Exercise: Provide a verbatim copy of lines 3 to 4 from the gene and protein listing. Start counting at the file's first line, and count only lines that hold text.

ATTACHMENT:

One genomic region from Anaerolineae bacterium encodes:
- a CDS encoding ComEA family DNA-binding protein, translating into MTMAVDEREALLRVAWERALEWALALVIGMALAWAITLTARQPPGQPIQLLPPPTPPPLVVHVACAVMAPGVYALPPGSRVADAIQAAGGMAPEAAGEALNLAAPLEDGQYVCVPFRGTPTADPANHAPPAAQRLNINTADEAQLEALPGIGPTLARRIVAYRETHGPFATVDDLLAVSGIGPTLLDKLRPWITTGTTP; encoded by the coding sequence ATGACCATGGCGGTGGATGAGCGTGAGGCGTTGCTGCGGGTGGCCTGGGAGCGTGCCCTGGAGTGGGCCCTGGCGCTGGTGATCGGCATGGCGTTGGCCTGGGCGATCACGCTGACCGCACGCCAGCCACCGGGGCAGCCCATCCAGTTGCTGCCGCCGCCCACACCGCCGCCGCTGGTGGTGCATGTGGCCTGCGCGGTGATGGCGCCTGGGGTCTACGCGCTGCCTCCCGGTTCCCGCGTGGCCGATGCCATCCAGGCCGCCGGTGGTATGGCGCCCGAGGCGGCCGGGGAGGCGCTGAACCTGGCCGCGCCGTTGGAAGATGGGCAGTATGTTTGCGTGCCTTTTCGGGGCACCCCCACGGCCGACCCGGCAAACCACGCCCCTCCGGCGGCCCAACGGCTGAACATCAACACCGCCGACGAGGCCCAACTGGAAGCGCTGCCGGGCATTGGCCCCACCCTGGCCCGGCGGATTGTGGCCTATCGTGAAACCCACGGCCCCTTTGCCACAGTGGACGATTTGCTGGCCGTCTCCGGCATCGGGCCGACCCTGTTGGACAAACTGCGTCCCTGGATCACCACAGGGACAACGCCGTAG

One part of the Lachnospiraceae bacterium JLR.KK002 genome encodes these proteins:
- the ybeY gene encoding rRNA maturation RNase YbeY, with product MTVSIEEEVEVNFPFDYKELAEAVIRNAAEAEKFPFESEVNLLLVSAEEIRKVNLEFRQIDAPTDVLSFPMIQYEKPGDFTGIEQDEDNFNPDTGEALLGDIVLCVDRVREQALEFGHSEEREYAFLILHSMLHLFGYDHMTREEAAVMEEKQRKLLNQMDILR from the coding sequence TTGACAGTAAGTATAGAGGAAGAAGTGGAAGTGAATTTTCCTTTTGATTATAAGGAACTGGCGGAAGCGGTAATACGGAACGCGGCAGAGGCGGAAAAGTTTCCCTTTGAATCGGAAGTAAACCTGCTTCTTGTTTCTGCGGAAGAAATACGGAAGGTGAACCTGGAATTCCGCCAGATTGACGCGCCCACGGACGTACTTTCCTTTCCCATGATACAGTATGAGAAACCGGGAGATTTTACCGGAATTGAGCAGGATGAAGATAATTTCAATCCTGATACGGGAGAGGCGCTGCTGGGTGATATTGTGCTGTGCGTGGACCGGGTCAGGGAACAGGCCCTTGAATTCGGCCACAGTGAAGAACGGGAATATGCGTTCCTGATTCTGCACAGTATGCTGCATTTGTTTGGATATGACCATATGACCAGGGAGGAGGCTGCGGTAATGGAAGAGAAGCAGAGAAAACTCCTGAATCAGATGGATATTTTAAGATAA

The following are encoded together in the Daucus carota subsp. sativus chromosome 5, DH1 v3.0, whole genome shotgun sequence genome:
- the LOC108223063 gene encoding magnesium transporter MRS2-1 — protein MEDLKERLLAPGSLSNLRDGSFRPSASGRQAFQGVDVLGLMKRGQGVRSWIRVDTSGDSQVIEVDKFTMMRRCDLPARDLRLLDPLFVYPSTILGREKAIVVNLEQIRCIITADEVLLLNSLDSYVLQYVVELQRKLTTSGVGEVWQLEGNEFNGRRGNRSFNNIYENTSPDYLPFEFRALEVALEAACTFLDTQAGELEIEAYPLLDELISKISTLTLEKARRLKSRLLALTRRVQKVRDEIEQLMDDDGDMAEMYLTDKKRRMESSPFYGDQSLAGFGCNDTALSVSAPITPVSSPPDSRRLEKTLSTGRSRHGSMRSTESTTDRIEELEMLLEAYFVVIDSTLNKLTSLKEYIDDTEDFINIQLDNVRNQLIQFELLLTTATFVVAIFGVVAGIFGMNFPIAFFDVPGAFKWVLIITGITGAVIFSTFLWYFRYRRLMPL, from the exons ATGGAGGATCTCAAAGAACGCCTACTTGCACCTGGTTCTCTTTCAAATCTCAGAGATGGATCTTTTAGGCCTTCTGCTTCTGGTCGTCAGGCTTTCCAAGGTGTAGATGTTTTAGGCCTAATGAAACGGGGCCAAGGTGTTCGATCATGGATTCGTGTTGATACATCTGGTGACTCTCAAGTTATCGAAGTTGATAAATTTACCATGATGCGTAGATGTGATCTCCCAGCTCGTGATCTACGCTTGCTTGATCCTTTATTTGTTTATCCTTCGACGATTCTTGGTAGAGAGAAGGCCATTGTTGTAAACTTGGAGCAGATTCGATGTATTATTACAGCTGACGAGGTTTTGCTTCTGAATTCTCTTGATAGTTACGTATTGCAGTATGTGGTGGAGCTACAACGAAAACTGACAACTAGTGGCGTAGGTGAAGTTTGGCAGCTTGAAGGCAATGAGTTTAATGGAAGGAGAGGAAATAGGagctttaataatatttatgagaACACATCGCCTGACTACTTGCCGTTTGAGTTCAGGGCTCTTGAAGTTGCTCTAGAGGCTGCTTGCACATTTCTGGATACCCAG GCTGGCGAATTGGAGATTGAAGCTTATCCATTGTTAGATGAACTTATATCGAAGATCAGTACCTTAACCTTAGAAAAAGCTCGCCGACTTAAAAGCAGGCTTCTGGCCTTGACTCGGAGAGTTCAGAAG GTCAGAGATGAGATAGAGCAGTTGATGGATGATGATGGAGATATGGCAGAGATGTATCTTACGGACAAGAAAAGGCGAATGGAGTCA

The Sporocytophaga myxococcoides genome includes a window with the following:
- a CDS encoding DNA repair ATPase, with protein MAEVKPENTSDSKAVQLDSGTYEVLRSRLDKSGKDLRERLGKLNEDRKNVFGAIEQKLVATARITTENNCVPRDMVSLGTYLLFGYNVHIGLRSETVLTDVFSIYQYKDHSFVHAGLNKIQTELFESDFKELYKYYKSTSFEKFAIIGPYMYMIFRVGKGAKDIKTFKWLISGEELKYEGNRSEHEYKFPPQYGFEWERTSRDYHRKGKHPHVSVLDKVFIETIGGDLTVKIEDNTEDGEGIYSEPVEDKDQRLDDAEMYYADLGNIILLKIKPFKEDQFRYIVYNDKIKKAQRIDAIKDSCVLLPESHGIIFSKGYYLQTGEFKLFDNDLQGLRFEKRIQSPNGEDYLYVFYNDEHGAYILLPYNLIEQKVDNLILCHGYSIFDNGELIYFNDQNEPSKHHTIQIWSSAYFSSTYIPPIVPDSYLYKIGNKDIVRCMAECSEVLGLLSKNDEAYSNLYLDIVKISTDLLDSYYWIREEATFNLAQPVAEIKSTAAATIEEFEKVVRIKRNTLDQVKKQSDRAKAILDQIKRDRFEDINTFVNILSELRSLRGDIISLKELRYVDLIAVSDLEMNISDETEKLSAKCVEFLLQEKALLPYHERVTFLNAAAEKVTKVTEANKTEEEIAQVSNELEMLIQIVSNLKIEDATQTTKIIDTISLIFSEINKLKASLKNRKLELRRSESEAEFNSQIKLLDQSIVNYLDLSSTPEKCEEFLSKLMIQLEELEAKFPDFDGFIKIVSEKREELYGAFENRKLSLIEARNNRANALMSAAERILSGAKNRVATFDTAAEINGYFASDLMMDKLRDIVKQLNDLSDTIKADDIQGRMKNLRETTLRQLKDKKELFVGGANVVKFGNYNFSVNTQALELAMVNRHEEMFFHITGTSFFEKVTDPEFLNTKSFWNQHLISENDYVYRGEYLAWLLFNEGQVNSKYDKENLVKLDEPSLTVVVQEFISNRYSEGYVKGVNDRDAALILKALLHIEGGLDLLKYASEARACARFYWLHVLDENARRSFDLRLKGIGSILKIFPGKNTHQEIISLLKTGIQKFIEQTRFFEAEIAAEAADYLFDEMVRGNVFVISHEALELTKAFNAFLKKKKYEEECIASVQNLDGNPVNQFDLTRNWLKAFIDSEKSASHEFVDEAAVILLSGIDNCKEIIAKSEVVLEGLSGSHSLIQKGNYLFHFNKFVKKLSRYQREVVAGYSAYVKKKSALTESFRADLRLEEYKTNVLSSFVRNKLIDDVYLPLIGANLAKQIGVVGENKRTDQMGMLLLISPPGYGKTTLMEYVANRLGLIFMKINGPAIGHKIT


One part of the Lachnospiraceae bacterium JLR.KK002 genome encodes these proteins:
- the ybeY gene encoding rRNA maturation RNase YbeY, with product MTVSIEEEVEVNFPFDYKELAEAVIRNAAEAEKFPFESEVNLLLVSAEEIRKVNLEFRQIDAPTDVLSFPMIQYEKPGDFTGIEQDEDNFNPDTGEALLGDIVLCVDRVREQALEFGHSEEREYAFLILHSMLHLFGYDHMTREEAAVMEEKQRKLLNQMDILR from the coding sequence TTGACAGTAAGTATAGAGGAAGAAGTGGAAGTGAATTTTCCTTTTGATTATAAGGAACTGGCGGAAGCGGTAATACGGAACGCGGCAGAGGCGGAAAAGTTTCCCTTTGAATCGGAAGTAAACCTGCTTCTTGTTTCTGCGGAAGAAATACGGAAGGTGAACCTGGAATTCCGCCAGATTGACGCGCCCACGGACGTACTTTCCTTTCCCATGATACAGTATGAGAAACCGGGAGATTTTACCGGAATTGAGCAGGATGAAGATAATTTCAATCCTGATACGGGAGAGGCGCTGCTGGGTGATATTGTGCTGTGCGTGGACCGGGTCAGGGAACAGGCCCTTGAATTCGGCCACAGTGAAGAACGGGAATATGCGTTCCTGATTCTGCACAGTATGCTGCATTTGTTTGGATATGACCATATGACCAGGGAGGAGGCTGCGGTAATGGAAGAGAAGCAGAGAAAACTCCTGAATCAGATGGATATTTTAAGATAA